"A Face In The Crowd" Is Released
A Face in the Crowd (1957) is a motion picture starring Andy Griffith, Patricia Neal, and Walter Matthau, and directed by Elia Kazan.
The screenplay was written by Budd Schulberg, based on his own short story "Your Arkansas Traveler." The story centers on a "country" comedian, a wanderer named Larry "Lonesome" Rhodes (Griffith, in a role starkly different from the amiable "Sheriff Andy Taylor" persona), who is discovered by the producer (Neal) of a small-market radio program in rural northeast Arkansas.
In 2008, A Face in the Crowd was selected for preservation in the United States National Film Registry by the Library of Congress as being "culturally, historically, or aesthetically significant".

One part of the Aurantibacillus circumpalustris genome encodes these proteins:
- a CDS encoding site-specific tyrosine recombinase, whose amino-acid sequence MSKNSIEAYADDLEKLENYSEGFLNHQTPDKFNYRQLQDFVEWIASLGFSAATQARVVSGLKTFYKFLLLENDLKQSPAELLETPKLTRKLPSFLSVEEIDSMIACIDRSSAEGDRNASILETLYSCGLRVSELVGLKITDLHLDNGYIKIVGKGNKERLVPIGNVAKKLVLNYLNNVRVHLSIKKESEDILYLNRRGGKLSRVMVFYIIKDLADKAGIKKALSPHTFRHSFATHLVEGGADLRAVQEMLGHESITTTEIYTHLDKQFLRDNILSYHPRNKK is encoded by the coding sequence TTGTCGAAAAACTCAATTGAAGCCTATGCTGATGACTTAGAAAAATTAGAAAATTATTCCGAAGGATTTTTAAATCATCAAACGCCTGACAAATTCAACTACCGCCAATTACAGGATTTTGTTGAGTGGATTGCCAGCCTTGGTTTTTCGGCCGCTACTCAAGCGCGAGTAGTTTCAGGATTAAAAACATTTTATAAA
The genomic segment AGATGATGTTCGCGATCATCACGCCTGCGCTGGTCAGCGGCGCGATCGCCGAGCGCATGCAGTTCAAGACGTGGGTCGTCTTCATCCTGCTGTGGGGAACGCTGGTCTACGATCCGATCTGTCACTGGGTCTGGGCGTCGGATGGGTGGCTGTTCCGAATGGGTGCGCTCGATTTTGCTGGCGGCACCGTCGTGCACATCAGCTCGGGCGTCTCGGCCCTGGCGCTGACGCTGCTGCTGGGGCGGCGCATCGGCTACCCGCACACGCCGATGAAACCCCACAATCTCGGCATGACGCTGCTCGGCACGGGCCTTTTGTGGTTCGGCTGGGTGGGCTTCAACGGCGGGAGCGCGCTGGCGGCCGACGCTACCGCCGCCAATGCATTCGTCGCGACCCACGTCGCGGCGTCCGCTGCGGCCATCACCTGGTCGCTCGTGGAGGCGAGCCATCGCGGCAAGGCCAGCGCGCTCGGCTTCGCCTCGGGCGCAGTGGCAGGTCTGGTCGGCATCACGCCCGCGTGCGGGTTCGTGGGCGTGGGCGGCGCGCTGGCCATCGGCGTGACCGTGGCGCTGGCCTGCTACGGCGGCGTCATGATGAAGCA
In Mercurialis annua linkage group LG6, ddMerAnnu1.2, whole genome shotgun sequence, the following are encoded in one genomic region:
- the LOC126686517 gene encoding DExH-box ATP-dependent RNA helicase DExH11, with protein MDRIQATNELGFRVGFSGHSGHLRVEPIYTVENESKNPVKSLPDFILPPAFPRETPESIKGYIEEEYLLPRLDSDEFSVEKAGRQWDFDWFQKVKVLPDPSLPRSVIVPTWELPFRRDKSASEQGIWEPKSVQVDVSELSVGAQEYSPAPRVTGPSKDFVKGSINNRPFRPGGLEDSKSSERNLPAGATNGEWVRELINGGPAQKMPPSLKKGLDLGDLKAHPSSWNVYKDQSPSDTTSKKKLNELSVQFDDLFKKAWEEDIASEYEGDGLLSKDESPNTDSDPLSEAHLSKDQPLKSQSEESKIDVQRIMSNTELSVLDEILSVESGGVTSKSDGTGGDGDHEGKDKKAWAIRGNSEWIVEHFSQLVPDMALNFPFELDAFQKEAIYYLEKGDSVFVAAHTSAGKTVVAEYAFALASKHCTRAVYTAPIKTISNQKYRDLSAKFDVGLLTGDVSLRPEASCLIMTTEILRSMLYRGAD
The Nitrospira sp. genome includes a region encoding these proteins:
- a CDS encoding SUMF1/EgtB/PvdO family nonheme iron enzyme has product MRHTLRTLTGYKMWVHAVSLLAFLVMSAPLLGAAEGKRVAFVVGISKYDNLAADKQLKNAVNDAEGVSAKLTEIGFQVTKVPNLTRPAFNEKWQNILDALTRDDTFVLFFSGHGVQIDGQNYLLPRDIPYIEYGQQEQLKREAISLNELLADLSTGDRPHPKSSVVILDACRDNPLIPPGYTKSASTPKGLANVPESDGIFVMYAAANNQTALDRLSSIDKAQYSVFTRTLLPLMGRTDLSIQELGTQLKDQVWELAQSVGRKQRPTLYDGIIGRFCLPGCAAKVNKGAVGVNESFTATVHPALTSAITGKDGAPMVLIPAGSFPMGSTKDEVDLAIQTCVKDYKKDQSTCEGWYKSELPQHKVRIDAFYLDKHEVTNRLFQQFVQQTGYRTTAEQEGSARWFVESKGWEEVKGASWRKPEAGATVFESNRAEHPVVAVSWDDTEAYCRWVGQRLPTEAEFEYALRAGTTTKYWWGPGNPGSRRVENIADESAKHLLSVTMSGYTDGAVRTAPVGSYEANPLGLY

The meteoric popularity of Arthur Godfrey was allegedly the basis of the 1957 drama Face in the Crowd. Andy Griffith makes a spectacular film debut as Lonesome Rhodes, a philosophical country-western singer discovered in a tanktown jail by television talent coordinator Patricia Neal and her assistant Walter Matthau. They decide that Rhodes is worthy of a TV guest spot, the result being that the gangly, aw-shucks entertainer becomes an overnight sensation. As he ascends to stardom, Rhodes attracts fans, sponsors and endorsements by the carload, and soon he is the most powerful and influential entertainer on the airwaves. Beloved by his audience, Rhodes reveals himself to his intimates as a scheming, power-hungry manipulator, with Machiavellian political aspirations. He uses everyone around him, coldly discarding anyone who might impede his climb to the top (one such victim is sexy baton-twirler Lee Remick, likewise making her film debut). Just when it seems that there's no stopping Rhodes' megalomania, his mentor and ex-lover Neal exposes this Idol of Millions as the rat that he is. She arranges to switch on the audio during the closing credits of Rhodes' TV program, allowing the whole nation to hear the grinning, waving Rhodes characterize them as "suckers" and "stupid idiots." Instantly, Rhodes' popularity rating plummets to zero. As he drunkenly wanders around his penthouse apartment, still not fully comprehending what has happened to him, Rhodes is deserted by the very associates who, hours earlier, were willing to ask "how high?" when he yelled "jump". Written by Budd Schulberg, Face in the Crowd was not a success, possibly because it hit so close to home with idol-worshipping TV fans. Its reputation has grown in the intervening years, not only because of its value as a film but because of the novelty of seeing the traditionally easygoing Andy Griffith as so vicious and manipulative a character as Lonesome Rhodes. ~ Hal Erickson, All Movie Guide